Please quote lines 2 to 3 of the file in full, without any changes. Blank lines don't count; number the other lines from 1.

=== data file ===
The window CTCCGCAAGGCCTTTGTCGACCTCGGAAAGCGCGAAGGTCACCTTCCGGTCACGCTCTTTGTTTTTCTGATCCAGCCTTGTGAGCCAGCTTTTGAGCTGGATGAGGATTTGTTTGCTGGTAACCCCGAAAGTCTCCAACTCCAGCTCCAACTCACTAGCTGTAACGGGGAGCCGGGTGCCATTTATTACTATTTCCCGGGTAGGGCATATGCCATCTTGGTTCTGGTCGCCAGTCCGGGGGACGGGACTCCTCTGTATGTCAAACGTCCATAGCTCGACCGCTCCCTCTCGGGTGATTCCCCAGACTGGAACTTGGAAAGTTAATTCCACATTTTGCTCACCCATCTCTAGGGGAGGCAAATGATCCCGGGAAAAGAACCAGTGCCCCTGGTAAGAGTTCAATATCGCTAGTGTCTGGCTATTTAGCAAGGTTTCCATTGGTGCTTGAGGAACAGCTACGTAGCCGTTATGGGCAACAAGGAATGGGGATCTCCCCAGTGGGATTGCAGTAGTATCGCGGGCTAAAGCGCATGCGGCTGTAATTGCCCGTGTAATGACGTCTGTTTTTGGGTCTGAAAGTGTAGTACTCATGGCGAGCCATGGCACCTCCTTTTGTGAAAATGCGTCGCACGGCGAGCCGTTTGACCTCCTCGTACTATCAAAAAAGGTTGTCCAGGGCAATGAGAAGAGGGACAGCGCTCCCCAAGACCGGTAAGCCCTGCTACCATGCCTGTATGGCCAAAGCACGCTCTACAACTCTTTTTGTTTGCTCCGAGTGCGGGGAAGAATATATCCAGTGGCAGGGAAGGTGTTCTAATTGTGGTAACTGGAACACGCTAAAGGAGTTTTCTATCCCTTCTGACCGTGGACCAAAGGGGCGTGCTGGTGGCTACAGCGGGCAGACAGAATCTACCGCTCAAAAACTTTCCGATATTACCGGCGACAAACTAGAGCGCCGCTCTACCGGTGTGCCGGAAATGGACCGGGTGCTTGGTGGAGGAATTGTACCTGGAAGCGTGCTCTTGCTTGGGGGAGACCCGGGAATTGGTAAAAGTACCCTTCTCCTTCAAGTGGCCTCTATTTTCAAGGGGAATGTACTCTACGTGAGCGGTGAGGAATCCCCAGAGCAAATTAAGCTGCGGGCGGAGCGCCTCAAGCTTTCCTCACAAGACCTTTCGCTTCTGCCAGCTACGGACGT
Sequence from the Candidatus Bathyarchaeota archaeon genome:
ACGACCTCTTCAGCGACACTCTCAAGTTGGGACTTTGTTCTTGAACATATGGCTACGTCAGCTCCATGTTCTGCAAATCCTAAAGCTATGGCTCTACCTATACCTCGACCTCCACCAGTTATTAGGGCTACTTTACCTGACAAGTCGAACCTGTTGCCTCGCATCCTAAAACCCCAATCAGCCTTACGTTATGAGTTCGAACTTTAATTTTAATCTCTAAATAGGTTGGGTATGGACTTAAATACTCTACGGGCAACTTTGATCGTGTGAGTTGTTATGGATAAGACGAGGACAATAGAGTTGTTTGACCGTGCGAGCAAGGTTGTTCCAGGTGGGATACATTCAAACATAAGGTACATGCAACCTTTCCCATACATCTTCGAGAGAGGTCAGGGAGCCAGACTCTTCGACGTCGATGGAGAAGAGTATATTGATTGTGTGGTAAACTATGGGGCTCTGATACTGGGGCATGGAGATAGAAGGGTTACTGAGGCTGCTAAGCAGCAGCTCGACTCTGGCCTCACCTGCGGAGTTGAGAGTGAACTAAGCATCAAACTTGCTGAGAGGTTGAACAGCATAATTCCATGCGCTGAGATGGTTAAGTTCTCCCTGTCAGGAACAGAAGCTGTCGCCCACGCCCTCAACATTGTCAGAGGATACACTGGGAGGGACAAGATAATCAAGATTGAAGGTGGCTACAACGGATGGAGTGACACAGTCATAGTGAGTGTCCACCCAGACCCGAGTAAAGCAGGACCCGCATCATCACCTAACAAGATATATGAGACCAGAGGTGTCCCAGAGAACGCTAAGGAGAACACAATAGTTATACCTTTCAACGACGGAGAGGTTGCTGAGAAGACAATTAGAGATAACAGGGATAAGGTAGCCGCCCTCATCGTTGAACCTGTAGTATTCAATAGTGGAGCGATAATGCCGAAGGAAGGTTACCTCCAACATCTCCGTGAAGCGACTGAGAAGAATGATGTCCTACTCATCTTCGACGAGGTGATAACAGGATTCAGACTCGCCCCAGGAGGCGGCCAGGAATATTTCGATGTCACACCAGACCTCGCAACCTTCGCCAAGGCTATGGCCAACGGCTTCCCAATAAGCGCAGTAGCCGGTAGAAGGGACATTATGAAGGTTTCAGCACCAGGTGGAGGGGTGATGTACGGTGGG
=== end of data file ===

Sequence from the Candidatus Bathyarchaeota archaeon genome:
ACGACCTCTTCAGCGACACTCTCAAGTTGGGACTTTGTTCTTGAACATATGGCTACGTCAGCTCCATGTTCTGCAAATCCTAAAGCTATGGCTCTACCTATACCTCGACCTCCACCAGTTATTAGGGCTACTTTACCTGACAAGTCGAACCTGTTGCCTCGCATCCTAAAACCCCAATCAGCCTTACGTTATGAGTTCGAACTTTAATTTTAATCTCTAAATAGGTTGGGTATGGACTTAAATACTCTACGGGCAACTTTGATCGTGTGAGTTGTTATGGATAAGACGAGGACAATAGAGTTGTTTGACCGTGCGAGCAAGGTTGTTCCAGGTGGGATACATTCAAACATAAGGTACATGCAACCTTTCCCATACATCTTCGAGAGAGGTCAGGGAGCCAGACTCTTCGACGTCGATGGAGAAGAGTATATTGATTGTGTGGTAAACTATGGGGCTCTGATACTGGGGCATGGAGATAGAAGGGTTACTGAGGCTGCTAAGCAGCAGCTCGACTCTGGCCTCACCTGCGGAGTTGAGAGTGAACTAAGCATCAAACTTGCTGAGAGGTTGAACAGCATAATTCCATGCGCTGAGATGGTTAAGTTCTCCCTGTCAGGAACAGAAGCTGTCGCCCACGCCCTCAACATTGTCAGAGGATACACTGGGAGGGACAAGATAATCAAGATTGAAGGTGGCTACAACGGATGGAGTGACACAGTCATAGTGAGTGTCCACCCAGACCCGAGTAAAGCAGGACCCGCATCATCACCTAACAAGATATATGAGACCAGAGGTGTCCCAGAGAACGCTAAGGAGAACACAATAGTTATACCTTTCAACGACGGAGAGGTTGCTGAGAAGACAATTAGAGATAACAGGGATAAGGTAGCCGCCCTCATCGTTGAACCTGTAGTATTCAATAGTGGAGCGATAATGCCGAAGGAAGGTTACCTCCAACATCTCCGTGAAGCGACTGAGAAGAATGATGTCCTACTCATCTTCGACGAGGTGATAACAGGATTCAGACTCGCCCCAGGAGGCGGCCAGGAATATTTCGATGTCACACCAGACCTCGCAACCTTCGCCAAGGCTATGGCCAACGGCTTCCCAATAAGCGCAGTAGCCGGTAGAAGGGACATTATGAAGGTTTCAGCACCAGGTGGAGGGGTGATGTACGGTGGG